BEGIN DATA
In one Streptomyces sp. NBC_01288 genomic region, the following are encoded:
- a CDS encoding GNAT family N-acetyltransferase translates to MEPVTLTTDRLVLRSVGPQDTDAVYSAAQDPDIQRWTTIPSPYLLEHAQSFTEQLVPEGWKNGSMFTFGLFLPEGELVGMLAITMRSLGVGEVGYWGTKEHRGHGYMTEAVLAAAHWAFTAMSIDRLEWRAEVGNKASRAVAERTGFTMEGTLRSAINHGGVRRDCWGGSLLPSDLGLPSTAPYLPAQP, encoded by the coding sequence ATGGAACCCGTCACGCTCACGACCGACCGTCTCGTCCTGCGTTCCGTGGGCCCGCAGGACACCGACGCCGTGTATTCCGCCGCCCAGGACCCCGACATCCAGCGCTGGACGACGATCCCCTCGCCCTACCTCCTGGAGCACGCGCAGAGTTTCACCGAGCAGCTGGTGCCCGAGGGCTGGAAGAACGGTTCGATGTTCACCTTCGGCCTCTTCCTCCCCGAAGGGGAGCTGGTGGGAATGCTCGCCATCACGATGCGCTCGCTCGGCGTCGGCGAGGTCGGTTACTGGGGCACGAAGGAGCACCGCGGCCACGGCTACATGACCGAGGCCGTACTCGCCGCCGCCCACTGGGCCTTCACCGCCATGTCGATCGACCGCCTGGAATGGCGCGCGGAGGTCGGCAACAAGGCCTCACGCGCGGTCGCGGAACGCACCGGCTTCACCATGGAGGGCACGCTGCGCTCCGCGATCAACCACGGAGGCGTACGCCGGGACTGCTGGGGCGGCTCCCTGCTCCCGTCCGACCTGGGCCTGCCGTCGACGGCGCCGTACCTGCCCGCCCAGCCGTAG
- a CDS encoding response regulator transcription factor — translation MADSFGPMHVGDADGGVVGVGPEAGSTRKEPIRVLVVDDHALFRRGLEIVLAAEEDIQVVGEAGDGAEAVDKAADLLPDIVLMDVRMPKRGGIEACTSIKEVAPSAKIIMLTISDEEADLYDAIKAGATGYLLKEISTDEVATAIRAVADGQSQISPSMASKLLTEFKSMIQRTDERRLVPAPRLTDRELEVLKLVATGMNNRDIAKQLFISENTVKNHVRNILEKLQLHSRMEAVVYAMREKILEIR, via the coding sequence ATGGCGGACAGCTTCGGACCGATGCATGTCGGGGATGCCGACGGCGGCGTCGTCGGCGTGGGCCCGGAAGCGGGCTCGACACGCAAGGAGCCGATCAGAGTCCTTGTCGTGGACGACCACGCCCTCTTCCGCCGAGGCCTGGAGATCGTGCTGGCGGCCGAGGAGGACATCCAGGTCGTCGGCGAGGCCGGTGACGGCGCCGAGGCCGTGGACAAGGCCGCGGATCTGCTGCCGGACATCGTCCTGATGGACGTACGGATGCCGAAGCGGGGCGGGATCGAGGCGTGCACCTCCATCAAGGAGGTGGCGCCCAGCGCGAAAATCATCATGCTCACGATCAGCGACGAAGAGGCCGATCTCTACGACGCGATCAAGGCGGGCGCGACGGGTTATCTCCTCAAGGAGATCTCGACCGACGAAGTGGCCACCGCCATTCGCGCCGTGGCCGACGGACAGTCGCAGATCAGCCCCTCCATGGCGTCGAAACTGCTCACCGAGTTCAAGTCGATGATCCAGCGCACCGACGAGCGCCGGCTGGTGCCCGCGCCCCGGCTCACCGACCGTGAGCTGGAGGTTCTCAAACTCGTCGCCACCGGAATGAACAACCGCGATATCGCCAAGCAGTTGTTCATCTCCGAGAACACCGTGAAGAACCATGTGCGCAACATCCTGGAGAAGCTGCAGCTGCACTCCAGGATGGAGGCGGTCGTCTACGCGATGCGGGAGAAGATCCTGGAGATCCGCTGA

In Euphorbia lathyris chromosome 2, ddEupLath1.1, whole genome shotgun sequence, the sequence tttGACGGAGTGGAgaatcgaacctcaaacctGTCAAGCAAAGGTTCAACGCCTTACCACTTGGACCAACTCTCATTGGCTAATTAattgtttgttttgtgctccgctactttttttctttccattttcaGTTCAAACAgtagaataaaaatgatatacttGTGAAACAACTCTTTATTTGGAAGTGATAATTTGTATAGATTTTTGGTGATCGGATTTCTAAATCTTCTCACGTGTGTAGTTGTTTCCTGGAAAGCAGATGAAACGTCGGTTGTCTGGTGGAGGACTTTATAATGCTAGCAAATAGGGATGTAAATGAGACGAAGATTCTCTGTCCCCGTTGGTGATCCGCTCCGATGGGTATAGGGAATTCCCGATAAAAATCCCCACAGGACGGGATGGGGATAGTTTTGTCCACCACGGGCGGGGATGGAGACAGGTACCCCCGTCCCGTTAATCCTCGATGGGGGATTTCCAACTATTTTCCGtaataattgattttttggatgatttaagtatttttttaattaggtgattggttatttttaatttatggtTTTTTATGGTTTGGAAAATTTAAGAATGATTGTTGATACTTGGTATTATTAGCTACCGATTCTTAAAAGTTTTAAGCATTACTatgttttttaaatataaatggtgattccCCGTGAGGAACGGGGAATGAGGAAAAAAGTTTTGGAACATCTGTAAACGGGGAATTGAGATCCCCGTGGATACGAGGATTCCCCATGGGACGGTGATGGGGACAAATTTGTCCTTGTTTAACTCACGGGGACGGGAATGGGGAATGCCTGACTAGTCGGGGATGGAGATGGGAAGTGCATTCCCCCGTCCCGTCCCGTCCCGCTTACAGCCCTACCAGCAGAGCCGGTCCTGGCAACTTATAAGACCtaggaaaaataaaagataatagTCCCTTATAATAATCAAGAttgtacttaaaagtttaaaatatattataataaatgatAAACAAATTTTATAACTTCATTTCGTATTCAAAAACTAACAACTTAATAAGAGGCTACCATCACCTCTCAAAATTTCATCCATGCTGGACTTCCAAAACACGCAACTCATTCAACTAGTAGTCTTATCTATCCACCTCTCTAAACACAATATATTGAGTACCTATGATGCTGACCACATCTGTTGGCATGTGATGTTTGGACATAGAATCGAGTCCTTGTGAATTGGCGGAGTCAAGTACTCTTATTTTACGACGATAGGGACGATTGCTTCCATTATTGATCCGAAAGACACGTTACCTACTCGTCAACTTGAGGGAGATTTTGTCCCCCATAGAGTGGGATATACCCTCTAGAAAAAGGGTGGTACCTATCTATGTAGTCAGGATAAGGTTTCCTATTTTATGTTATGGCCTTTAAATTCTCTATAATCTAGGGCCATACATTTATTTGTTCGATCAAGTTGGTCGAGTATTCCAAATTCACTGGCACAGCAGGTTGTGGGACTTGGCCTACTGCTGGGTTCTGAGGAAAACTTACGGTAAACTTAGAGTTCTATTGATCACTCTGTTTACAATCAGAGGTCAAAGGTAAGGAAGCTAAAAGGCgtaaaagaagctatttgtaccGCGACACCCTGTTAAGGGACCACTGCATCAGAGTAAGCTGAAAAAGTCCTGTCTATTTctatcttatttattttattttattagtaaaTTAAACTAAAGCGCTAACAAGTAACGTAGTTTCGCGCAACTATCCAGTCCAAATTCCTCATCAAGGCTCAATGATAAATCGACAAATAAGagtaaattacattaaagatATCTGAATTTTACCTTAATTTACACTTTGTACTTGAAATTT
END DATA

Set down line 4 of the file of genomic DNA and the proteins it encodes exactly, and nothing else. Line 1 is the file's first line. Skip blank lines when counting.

In Euphorbia lathyris chromosome 2, ddEupLath1.1, whole genome shotgun sequence, the sequence tttGACGGAGTGGAgaatcgaacctcaaacctGTCAAGCAAAGGTTCAACGCCTTACCACTTGGACCAACTCTCATTGGCTAATTAattgtttgttttgtgctccgctactttttttctttccattttcaGTTCAAACAgtagaataaaaatgatatacttGTGAAACAACTCTTTATTTGGAAGTGATAATTTGTATAGATTTTTGGTGATCGGATTTCTAAATCTTCTCACGTGTGTAGTTGTTTCCTGGAAAGCAGATGAAACGTCGGTTGTCTGGTGGAGGACTTTATAATGCTAGCAAATAGGGATGTAAATGAGACGAAGATTCTCTGTCCCCGTTGGTGATCCGCTCCGATGGGTATAGGGAATTCCCGATAAAAATCCCCACAGGACGGGATGGGGATAGTTTTGTCCACCACGGGCGGGGATGGAGACAGGTACCCCCGTCCCGTTAATCCTCGATGGGGGATTTCCAACTATTTTCCGtaataattgattttttggatgatttaagtatttttttaattaggtgattggttatttttaatttatggtTTTTTATGGTTTGGAAAATTTAAGAATGATTGTTGATACTTGGTATTATTAGCTACCGATTCTTAAAAGTTTTAAGCATTACTatgttttttaaatataaatggtgattccCCGTGAGGAACGGGGAATGAGGAAAAAAGTTTTGGAACATCTGTAAACGGGGAATTGAGATCCCCGTGGATACGAGGATTCCCCATGGGACGGTGATGGGGACAAATTTGTCCTTGTTTAACTCACGGGGACGGGAATGGGGAATGCCTGACTAGTCGGGGATGGAGATGGGAAGTGCATTCCCCCGTCCCGTCCCGTCCCGCTTACAGCCCTACCAGCAGAGCCGGTCCTGGCAACTTATAAGACCtaggaaaaataaaagataatagTCCCTTATAATAATCAAGAttgtacttaaaagtttaaaatatattataataaatgatAAACAAATTTTATAACTTCATTTCGTATTCAAAAACTAACAACTTAATAAGAGGCTACCATCACCTCTCAAAATTTCATCCATGCTGGACTTCCAAAACACGCAACTCATTCAACTAGTAGTCTTATCTATCCACCTCTCTAAACACAATATATTGAGTACCTATGATGCTGACCACATCTGTTGGCATGTGATGTTTGGACATAGAATCGAGTCCTTGTGAATTGGCGGAGTCAAGTACTCTTATTTTACGACGATAGGGACGATTGCTTCCATTATTGATCCGAAAGACACGTTACCTACTCGTCAACTTGAGGGAGATTTTGTCCCCCATAGAGTGGGATATACCCTCTAGAAAAAGGGTGGTACCTATCTATGTAGTCAGGATAAGGTTTCCTATTTTATGTTATGGCCTTTAAATTCTCTATAATCTAGGGCCATACATTTATTTGTTCGATCAAGTTGGTCGAGTATTCCAAATTCACTGGCACAGCAGGTTGTGGGACTTGGCCTACTGCTGGGTTCTGAGGAAAACTTACGGTAAACTTAGAGTTCTATTGATCACTCTGTTTACAATCAGAGGTCAAAGGTAAGGAAGCTAAAAGGCgtaaaagaagctatttgtaccGCGACACCCTGTTAAGGGACCACTGCATCAGAGTAAGCTGAAAAAGTCCTGTCTATTTctatcttatttattttattttattagtaaaTTAAACTAAAGCGCTAACAAGTAACGTAGTTTCGCGCAACTATCCAGTCCAAATTCCTCATCAAGGCTCAATGATAAATCGACAAATAAGagtaaattacattaaagatATCTGAATTTTACCTTAATTTACACTTTGTACTTGAAATTT